Victims group calls for Baptist convention's list of offenders
Sunday, December 17, 2006
Dallas Morning News/Denton Record-Chronicle

By Donna Fielder / Staff Writer

A support group for victims of sexual abuse by clergy members is lobbying the General Baptist Convention of Texas to make public a list the convention keeps of Baptist ministers involved in sexual misconduct.

Members of Survivors Network of Those Abused by Priests or Clergy (SNAP) handed out pamphlets at the November Baptist General Convention of Texas outlining the problem with the “secret list” and the reasons they believe the ministers’ names should be made public.

But Texas Baptist officials are adamant that the list be kept confidential.

Emily Row, coordinator of leader communication with the Baptist General Convention of Texas, said there are several reasons.

“This is not a list of people, but a file that includes incidents of clergy misconduct reported by the churches that cooperate within the convention,” Row said. “Baptists don’t have denominational structure like most denominations. Churches choose to participate or not, and we have no overarching hierarchical system.”

The file contains incidents of clergy misconduct that include extramarital affairs as well as sexual abuse of children, she said. Churches voluntarily provide this information.

If there has been a confession, a conviction or substantial evidence of misconduct has been documented, that information is included in the file, Row said.

Officials of any church associated with the convention may request in writing whether a particular pastor is included in the file, she said. They receive a yes-or-no answer, Row said. The convention provides no particulars.

“We don’t provide details to protect victims,” she said. “They [church officials] can then pursue a conversation with that minister. We highly encourage every church hiring a minister to send a request, but we can’t require it.”

Row said that anyone convicted of a sexual crime already is on a public list of sexual offenders. Churches should conduct extensive background checks, including looking on sexual offender lists, she said.

“Most of the people lobbying for it to be published don’t understand our denomination structure,” she said.

The system recommended by the convention doesn’t always work the way officials hope it will. Christa Brown, an Austin lawyer who has become an activist in the SNAP victims support group, said a preacher who molested her as a child, afterward worked in several churches in Texas and Florida, even though his name was on the Baptist sexual misconduct list.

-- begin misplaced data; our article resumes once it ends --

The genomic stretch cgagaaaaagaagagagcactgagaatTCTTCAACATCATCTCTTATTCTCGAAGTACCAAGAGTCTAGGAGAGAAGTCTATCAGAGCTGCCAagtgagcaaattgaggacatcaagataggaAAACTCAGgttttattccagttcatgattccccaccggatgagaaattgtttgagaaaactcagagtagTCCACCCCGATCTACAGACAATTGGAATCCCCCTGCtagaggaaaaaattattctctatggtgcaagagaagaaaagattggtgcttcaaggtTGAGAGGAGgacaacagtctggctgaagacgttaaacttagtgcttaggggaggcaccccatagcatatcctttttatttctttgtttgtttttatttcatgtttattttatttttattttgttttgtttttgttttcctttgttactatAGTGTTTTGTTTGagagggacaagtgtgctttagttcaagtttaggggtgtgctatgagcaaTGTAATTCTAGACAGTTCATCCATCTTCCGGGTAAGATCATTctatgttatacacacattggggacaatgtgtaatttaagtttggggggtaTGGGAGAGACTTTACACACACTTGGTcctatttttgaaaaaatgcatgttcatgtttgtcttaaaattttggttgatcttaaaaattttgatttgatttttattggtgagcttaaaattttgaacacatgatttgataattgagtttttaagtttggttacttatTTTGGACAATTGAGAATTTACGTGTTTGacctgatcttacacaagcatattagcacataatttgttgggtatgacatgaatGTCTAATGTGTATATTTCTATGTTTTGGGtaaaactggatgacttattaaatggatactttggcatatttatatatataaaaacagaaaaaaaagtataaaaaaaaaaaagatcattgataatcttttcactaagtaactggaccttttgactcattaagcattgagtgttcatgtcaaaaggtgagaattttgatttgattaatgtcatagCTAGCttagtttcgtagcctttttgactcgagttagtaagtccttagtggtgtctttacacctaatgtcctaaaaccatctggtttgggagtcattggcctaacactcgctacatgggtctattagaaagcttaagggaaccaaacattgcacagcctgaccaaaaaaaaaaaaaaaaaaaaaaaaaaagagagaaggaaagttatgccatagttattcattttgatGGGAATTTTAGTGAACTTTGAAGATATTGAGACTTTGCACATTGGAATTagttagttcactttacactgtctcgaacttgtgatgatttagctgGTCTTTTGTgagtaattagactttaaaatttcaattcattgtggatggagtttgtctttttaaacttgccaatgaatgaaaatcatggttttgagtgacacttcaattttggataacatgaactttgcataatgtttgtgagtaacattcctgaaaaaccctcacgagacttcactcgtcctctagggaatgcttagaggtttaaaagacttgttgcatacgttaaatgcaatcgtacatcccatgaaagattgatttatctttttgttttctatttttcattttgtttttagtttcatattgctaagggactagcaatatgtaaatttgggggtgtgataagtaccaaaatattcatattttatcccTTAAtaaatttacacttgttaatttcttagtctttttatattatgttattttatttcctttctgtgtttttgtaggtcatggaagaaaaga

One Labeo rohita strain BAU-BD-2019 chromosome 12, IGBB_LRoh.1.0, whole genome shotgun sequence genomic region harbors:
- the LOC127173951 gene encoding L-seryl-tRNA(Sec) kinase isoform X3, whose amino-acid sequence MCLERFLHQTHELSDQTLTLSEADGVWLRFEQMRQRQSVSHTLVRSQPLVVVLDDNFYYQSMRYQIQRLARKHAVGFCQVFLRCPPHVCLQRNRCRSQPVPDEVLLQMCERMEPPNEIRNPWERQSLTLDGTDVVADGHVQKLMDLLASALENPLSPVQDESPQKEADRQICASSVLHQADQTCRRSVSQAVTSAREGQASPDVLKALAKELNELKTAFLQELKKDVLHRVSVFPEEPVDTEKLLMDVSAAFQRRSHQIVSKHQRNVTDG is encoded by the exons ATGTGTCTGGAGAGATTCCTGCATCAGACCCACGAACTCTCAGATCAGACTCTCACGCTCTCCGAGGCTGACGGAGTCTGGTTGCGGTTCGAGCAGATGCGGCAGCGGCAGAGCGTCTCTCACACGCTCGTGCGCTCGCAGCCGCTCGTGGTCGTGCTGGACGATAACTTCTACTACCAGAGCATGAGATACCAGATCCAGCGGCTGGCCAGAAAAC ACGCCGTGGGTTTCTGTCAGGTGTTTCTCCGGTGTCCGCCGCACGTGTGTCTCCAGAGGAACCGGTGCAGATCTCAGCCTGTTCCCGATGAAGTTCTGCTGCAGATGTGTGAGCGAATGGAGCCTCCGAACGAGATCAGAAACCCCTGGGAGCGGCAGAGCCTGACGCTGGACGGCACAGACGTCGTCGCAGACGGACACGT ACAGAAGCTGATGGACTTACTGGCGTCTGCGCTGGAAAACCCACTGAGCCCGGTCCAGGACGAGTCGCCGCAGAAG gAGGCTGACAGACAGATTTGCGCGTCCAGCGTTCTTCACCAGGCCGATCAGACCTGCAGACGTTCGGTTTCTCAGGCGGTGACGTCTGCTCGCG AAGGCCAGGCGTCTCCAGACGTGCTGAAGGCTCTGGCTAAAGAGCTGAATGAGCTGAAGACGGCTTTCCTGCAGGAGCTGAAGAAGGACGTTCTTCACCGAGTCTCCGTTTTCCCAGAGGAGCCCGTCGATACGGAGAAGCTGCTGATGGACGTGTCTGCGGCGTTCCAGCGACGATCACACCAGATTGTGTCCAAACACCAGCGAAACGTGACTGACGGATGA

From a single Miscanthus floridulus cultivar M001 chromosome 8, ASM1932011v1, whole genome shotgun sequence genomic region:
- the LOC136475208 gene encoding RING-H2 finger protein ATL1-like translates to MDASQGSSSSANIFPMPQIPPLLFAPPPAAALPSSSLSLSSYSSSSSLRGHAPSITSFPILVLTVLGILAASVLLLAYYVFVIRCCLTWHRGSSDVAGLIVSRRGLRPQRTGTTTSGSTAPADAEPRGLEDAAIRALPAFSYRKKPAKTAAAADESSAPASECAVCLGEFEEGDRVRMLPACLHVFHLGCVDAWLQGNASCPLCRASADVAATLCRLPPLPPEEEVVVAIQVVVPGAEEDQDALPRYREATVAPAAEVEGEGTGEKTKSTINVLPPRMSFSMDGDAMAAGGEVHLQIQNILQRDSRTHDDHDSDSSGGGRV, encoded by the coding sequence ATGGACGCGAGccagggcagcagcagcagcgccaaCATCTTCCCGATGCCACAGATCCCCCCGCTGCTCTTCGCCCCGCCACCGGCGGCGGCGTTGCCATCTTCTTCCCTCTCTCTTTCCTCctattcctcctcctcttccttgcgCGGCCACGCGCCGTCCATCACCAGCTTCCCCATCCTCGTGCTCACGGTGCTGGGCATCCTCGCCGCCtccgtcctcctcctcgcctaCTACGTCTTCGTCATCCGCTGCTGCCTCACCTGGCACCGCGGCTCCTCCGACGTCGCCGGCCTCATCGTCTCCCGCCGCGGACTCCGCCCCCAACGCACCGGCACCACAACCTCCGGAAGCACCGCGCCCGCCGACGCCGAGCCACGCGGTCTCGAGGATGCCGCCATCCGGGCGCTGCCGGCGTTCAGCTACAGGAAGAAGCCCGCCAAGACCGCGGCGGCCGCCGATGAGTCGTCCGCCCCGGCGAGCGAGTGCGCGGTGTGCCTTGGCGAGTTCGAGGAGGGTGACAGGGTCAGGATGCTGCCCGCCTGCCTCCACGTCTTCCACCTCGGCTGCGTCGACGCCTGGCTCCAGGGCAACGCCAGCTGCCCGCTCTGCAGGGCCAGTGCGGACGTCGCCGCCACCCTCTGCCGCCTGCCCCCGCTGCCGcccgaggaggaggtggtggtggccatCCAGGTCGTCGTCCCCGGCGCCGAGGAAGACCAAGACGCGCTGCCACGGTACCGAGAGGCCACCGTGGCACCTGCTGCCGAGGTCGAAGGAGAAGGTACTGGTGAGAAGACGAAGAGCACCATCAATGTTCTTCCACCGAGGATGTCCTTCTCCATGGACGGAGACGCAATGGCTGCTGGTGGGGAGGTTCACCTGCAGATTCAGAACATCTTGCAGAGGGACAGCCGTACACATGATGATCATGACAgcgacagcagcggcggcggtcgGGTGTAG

Brown said she was an adolescent member of a Baptist church in Farmers Branch when an adult, married minister sexually abused her. Another minister of the church later corroborated her story, and the abuser left the church, she said.

His name apparently was placed on the known offender list, Brown said, but still he worked at several churches in Texas and was working in Florida when a newspaper article there reported Brown’s lawsuit and he left that church.

Brown said she repressed the abuse until she was an adult and had an adolescent daughter of her own. Thinking about such a thing happening to her daughter, she began to deal with the trauma, she said, and reported her abuse to several Baptist leaders. She could not get their attention. After a year of frustration with Baptist leadership, she filed a damage suit.

She found, in documents provided by the Baptist convention as part of the lawsuit, evidence that the minister’s name had been placed on the known offenders list while he continued to be a minister, Brown said.

Brown’s damage suit was settled recently. The minister confessed and the Farmers Branch church issued a written apology as part of the settlement.

“The trauma is such that people can’t bring themselves to speak of this until years later, and by then, the statute of limitations has run out,” Brown said in a telephone interview.

“When it involves the possibility of a minister who molests a kid, if there was ever a time for openness and transparency, this is it.”


DONNA FIELDER can be reached at 940-566-6885. Her e-mail address is